Strategic Incentives for Adopting the Global Minimum Tax

Taxation Law Research Programme (TLRP)

Strategic Incentives for Adopting the Global Minimum Tax

26 January 2024

Powerpoint is available HERE.

International agreements on the taxation of multinationals emerged rapidly in the last two years, as exemplified by an EU directive on a global minimum tax (commonly known as “Pillar Two”) and other countries’ announcement to implement similar rules. According to a popular narrative, the speed of Pillar Two adoption may be partly attributable to certain enforcement mechanisms that elicit the participation even of those not sympathetic to Pillar Two’s stated goals. Such mechanisms, acting on nations’ self-interest, make Pillar Two “incentive compatible” and characterizes it with a “devilish logic.”

This Seminar examines this narrative by systematically analyzing strategic incentives for adopting or retaining Pillar Two’s three components: the Income Inclusion Rule (IIR), the Qualified Domestic Minimum Top-Up Tax (QDMT), and the UTPR or under-tax profit rule. It finds that such incentives are surprisingly weak for national-income-maximizing governments. Specifically: (1) IIR adoption is irrational conditional on QDMT adoption by other countries in response; (2) QDMT adoption is rational if and only if in response to IIR adoption, and the combination of IIR and QDMT adoption is therefore unstable; (3) in many policy-relevant circumstances, QDMT adoption is not an effective response to UTPR adoption, and IIR adoption is generally not an effective response to UTPR adoption. In addition, the Seminar draws an important distinction between two interpretations of the UTPR (extraterritorial v. non-extraterritorial), and identifies conditions under which they are equivalent (generating weak enforcement effects) and where they diverge. The Seminar’s findings suggest that if countries are motivated by national self-interest, then even after many adopt Pillar Two, the regime may still unravel. Indeed, the fact that Pillar Two contemplates very substantial wealth transfers among countries makes its “incentive compatibility” highly unlikely. The Seminar also shows the extraterritorial and non-extraterritorial interpretations of the UTPR raise distinct normative questions about international law; normative debates about the UTPR should therefore pay closer attention to the UTPR’s positive features.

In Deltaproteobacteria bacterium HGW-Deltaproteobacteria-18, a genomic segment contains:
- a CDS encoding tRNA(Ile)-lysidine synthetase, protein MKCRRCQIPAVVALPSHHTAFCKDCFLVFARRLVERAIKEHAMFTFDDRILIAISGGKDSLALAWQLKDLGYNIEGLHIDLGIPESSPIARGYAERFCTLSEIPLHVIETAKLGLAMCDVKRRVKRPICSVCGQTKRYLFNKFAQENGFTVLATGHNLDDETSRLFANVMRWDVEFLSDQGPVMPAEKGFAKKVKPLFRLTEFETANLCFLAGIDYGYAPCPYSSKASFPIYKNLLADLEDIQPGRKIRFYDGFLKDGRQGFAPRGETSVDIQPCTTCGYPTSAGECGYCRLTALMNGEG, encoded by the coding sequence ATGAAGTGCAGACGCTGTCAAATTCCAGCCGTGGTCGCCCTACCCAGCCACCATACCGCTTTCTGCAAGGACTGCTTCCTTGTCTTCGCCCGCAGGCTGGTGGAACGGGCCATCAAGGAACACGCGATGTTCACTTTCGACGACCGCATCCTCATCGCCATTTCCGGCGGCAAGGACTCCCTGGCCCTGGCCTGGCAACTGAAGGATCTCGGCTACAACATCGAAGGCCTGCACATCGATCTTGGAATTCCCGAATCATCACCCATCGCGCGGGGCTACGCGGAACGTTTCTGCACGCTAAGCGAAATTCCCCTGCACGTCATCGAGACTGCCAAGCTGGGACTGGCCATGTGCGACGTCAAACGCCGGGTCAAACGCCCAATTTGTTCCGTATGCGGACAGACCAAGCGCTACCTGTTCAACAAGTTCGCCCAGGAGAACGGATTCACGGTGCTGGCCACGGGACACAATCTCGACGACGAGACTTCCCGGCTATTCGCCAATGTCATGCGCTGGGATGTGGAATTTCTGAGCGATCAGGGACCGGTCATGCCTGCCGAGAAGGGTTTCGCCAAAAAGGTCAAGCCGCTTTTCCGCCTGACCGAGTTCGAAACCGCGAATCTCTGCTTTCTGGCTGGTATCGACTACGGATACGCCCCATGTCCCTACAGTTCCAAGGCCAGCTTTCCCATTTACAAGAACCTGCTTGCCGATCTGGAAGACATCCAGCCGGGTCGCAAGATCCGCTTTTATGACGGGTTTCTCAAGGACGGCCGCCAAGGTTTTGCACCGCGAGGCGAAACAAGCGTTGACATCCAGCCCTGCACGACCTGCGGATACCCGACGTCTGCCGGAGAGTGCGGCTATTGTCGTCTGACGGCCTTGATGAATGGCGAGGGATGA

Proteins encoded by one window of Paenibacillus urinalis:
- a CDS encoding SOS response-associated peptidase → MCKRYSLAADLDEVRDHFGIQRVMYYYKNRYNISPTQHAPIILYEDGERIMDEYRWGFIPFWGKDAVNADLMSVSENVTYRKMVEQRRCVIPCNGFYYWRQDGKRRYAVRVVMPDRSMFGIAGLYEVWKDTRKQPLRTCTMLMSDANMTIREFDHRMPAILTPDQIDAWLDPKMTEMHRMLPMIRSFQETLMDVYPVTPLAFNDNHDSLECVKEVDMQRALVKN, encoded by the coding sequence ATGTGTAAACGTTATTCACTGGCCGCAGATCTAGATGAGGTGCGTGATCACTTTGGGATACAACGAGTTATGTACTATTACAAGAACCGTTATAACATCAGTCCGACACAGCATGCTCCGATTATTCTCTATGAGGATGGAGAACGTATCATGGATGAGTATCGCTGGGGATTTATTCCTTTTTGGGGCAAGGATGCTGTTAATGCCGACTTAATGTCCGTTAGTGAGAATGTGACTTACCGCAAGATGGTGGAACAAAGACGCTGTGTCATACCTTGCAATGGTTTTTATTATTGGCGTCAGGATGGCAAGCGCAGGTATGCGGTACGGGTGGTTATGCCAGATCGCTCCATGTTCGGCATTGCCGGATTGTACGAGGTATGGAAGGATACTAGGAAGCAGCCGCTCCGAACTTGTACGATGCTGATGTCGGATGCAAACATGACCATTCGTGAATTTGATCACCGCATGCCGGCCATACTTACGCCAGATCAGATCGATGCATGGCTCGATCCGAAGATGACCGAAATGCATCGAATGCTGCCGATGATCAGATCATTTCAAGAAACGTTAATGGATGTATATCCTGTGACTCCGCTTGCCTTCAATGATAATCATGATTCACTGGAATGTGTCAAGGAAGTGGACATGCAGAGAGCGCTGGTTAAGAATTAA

About the Speaker
Wei Cui teaches at the Peter A. Allard School of Law, University of British Columbia. His scholarship spans a wide range of topics in tax law and policy. In the area of international taxation, his recent writing has examined rationales for global tax cooperation, strategic incentives for adopting the global minimum tax, the destination-based cash flow tax, formulary apportionment, measures for taxing non-residents’ capital gains, and the digital services tax as a tax on location specific rent. He is currently writing a book that reconceptualizes the history and subject matter of international income taxation in light of the evolution in international trade. Professor Cui is the author of The Administrative Foundations of the Chinese Fiscal State (2022) and (with Schenk and Thuronyi) Value Added Tax: A Comparative Approach (2nd ed., 2015), both published by Cambridge University Press. He was a visiting professor of law at New York University School of Law in fall 2022, and had previously held visiting appointments at Michigan, Columbia, and Melbourne Law Schools, among other institutions. Before becoming a full-time academic, Wei practiced U.S. and Chinese tax law for over 10 years in New York and Beijing. During 2009-2010, he was Senior Tax Counsel at the China Investment Corporation. He has also served as a consultant to China’s National People’s Congress, Ministry of Finance and State Administration of Taxation, as well as to the United Nations.

Chair: Professor Richard Cullen, TLRP Convenor

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